In the Capital Region, only Albany's William S. Hackett Middle School is on the persistent list, but if a handful of schools in Albany, Troy, Schenectady and Amsterdam, including Albany High School, don't show appropriate progress, they will join Hackett next year.
What happens now for schools like Hackett is as complicated as directions to Atlantis, and about as reliable.
Albany school Superintendent Marguerite Vanden Wyngaard becomes the acting school receiver, with broad powers, for the next year. A required community engagement team composed of the principal, staff, teachers, parents and even students from Hackett will forward recommendations for improvements to the superintendent, who will use them to help create her intervention plan to turn the school around. The plan is due at State Ed for approval by the end of this month. Over the next year, the community team will look over her shoulder as the intervention plan unfolds.
In the meantime, the school receiver can do pretty much what she wants (with approval from State Ed): change the curriculum, replace teachers and administrators, increase salaries, reallocate the budget, expand the school day or year, turn Hackett into a community school, even convert to a charter school. Although there's enormous rigmarole attached to much of it, including going charter. Remember, the receiver in this case remains the superintendent for the rest of the district, so she is answerable for any wild and crazy ideas to the voters through the school board.
Anyway, to help start the process, Vanden Wyngaard can apply for a grant from a $75 million pot set up by the state, although she'll have plenty of competition from other "persistently struggling" school receivers in Syracuse, Rochester, Buffalo, Yonkers, New York City and elsewhere. She has a year to do her turnaround. Or the hammer falls and we are off to Neverland.
Then the state would appoint an independent receiver who is answerable only to State Ed. At which time the process of community involvement, an intervention plan, and the rest are repeated, only now change is apt to be far more radical, with wholesale staff firings. An independent receiver can be a person from an approved list that doesn't yet exist, or an institution or charter school. Although charter schools upstate have been mostly a bust, as Albany well knows. Middle school charters in Albany could not save themselves, let alone others.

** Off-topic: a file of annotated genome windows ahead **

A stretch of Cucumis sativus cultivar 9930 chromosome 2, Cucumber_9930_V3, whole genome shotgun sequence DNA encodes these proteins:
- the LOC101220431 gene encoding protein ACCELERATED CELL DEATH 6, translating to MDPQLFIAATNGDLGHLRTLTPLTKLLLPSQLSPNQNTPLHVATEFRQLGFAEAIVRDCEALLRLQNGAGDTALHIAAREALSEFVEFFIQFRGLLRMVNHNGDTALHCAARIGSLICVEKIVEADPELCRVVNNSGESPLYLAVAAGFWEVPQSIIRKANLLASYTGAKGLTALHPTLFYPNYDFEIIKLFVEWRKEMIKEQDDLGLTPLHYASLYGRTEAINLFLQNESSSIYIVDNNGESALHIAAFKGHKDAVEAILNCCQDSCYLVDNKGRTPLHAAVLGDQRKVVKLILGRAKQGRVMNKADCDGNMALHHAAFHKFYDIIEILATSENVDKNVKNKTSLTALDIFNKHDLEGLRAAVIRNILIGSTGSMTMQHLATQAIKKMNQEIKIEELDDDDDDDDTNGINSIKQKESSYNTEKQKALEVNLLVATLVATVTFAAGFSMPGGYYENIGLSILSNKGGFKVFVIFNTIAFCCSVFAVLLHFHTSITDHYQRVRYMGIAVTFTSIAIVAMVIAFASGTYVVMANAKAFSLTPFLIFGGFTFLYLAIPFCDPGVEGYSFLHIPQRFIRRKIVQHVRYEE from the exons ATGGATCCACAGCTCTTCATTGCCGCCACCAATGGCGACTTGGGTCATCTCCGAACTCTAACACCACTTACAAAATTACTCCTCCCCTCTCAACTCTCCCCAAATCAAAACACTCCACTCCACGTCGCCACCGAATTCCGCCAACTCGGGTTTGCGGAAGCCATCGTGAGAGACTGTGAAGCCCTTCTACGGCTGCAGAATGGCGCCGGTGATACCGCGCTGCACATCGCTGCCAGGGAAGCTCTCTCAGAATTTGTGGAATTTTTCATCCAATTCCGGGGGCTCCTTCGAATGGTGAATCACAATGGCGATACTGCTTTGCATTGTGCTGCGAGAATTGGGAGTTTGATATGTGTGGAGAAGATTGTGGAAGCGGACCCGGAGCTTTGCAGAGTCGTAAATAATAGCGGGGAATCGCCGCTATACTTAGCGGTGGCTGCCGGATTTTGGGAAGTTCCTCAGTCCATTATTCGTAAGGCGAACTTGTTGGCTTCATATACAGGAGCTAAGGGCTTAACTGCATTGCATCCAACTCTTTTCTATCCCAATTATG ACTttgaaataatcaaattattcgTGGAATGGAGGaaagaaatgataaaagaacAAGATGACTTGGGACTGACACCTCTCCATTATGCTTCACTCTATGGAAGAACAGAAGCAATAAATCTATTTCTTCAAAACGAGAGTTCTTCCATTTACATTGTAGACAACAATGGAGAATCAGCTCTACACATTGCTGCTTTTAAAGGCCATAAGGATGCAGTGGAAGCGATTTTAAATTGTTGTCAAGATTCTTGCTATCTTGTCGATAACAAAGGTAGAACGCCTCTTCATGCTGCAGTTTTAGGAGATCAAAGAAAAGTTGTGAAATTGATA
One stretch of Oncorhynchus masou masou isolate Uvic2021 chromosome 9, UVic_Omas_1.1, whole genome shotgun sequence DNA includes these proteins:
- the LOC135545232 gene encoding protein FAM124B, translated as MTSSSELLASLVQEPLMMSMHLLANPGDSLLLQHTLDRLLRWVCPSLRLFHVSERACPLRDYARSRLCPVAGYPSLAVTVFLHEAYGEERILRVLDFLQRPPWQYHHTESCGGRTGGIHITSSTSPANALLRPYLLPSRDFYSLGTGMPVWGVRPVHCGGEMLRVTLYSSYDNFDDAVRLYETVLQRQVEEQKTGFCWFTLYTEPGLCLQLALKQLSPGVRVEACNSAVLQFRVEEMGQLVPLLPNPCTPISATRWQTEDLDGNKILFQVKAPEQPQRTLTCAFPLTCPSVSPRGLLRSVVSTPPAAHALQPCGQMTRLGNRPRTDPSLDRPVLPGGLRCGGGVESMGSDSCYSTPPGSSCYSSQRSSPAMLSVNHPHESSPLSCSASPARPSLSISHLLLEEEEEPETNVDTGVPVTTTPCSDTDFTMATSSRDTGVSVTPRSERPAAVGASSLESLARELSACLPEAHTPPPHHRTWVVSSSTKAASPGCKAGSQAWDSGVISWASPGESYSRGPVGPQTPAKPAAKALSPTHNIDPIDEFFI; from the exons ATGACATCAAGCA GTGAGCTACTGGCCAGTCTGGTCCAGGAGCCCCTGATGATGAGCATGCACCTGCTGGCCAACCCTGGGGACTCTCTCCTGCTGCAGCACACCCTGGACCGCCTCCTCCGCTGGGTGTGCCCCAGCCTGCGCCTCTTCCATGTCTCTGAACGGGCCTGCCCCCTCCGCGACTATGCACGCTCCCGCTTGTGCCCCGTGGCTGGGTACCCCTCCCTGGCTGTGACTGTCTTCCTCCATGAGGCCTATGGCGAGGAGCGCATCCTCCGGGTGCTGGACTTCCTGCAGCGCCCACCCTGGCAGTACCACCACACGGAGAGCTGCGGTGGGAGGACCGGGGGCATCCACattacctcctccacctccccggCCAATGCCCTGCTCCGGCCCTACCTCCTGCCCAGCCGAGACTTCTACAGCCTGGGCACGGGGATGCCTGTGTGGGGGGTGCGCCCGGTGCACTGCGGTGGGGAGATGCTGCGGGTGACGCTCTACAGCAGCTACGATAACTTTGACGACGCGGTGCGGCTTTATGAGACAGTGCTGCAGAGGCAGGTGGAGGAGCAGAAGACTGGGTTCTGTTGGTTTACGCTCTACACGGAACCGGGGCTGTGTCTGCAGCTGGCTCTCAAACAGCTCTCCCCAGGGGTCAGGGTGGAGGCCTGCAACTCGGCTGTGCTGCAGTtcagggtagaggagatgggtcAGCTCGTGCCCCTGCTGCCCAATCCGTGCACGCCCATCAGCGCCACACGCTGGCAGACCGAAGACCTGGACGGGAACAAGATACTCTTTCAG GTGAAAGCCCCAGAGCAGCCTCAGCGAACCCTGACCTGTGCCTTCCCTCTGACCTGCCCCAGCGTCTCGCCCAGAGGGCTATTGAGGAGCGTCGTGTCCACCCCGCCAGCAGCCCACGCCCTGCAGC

So. If you're getting the idea that this receivership idea seems like a plan designed to fail and thus prepare the way for school privatizers to make a bundle, move over.
For one thing, the state has yet to give school receivers a clear idea of what would constitute appropriate progress to avoid an independent receiver. Presumably, we'll know by the end of the month when intervention plans have to be approved. What is expected and how reasonable it is will answer a great deal.
Because just a year to show any marked improvement on any front for a school like Hackett, no matter how thoughtfully considered, broadly accepted by the community, or earnestly pursued, is absurd. Real change needs time for all stakeholders to become invested. Teachers at Hackett today are still complaining that attendance and discipline as major problems, just as it was when I substituted there, oh, a half century ago. These are, after all, manifestations of the poverty and despair underlying most of Hackett's problems; they don't go away. They are the community's problems, not just Hackett's.
The school can be taken over in a year if it doesn't "improve," but the state still hasn't explained what that "improvement" will look like.
Yeah, that's a plan designed to "fail" schools and hand them over to the privatizers, profiteers and/or charter operators.
LeBrun's writing about a school in Albany, but Mayor de Blasio and Chancellor Farina have a lot riding on this too, since the city has 62 schools in the receivership program, with six deemed "persistently struggling" and having only one year to improve (the seventh is already closing.)
As with Hackett, these schools don't know yet what will constitute "improvement," which is a problem since the deadline for that "improvement" is fast approaching.
The cynic in me wonders if a side benefit to declaring all these schools "failing" and handing them over to the privatizers, profiteers and/or charter operators isn't another opportunity for Governor Cuomo to declare his "friend" bill de Blasio a loser too.